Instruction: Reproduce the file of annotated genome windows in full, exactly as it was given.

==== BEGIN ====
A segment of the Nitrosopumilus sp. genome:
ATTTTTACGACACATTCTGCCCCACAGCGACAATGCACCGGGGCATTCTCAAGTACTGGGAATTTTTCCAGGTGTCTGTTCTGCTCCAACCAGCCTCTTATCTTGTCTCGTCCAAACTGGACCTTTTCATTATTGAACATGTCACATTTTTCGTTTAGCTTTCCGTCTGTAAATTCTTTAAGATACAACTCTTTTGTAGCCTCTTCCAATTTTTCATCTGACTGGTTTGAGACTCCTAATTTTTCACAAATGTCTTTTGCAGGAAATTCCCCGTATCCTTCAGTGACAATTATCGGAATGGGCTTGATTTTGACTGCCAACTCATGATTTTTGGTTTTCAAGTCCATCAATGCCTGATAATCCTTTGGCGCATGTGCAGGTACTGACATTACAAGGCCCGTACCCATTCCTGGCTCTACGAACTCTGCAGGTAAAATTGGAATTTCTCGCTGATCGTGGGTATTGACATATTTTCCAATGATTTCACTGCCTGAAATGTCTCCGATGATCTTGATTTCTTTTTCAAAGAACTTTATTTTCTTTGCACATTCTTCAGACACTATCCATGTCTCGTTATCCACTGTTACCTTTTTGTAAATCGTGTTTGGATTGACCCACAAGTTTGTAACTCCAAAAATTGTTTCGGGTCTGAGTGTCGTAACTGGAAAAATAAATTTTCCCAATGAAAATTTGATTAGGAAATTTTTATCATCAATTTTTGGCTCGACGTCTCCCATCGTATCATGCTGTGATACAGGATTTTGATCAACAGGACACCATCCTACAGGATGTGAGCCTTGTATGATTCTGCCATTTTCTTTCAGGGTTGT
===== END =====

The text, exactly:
A segment of the Nitrosopumilus sp. genome:
ATTTTTACGACACATTCTGCCCCACAGCGACAATGCACCGGGGCATTCTCAAGTACTGGGAATTTTTCCAGGTGTCTGTTCTGCTCCAACCAGCCTCTTATCTTGTCTCGTCCAAACTGGACCTTTTCATTATTGAACATGTCACATTTTTCGTTTAGCTTTCCGTCTGTAAATTCTTTAAGATACAACTCTTTTGTAGCCTCTTCCAATTTTTCATCTGACTGGTTTGAGACTCCTAATTTTTCACAAATGTCTTTTGCAGGAAATTCCCCGTATCCTTCAGTGACAATTATCGGAATGGGCTTGATTTTGACTGCCAACTCATGATTTTTGGTTTTCAAGTCCATCAATGCCTGATAATCCTTTGGCGCATGTGCAGGTACTGACATTACAAGGCCCGTACCCATTCCTGGCTCTACGAACTCTGCAGGTAAAATTGGAATTTCTCGCTGATCGTGGGTATTGACATATTTTCCAATGATTTCACTGCCTGAAATGTCTCCGATGATCTTGATTTCTTTTTCAAAGAACTTTATTTTCTTTGCACATTCTTCAGACACTATCCATGTCTCGTTATCCACTGTTACCTTTTTGTAAATCGTGTTTGGATTGACCCACAAGTTTGTAACTCCAAAAATTGTTTCGGGTCTGAGTGTCGTAACTGGAAAAATAAATTTTCCCAATGAAAATTTGATTAGGAAATTTTTATCATCAATTTTTGGCTCGACGTCTCCCATCGTATCATGCTGTGATACAGGATTTTGATCAACAGGACACCATCCTACAGGATGTGAGCCTTGTATGATTCTGCCATTTTCTTTCAGGGTTGT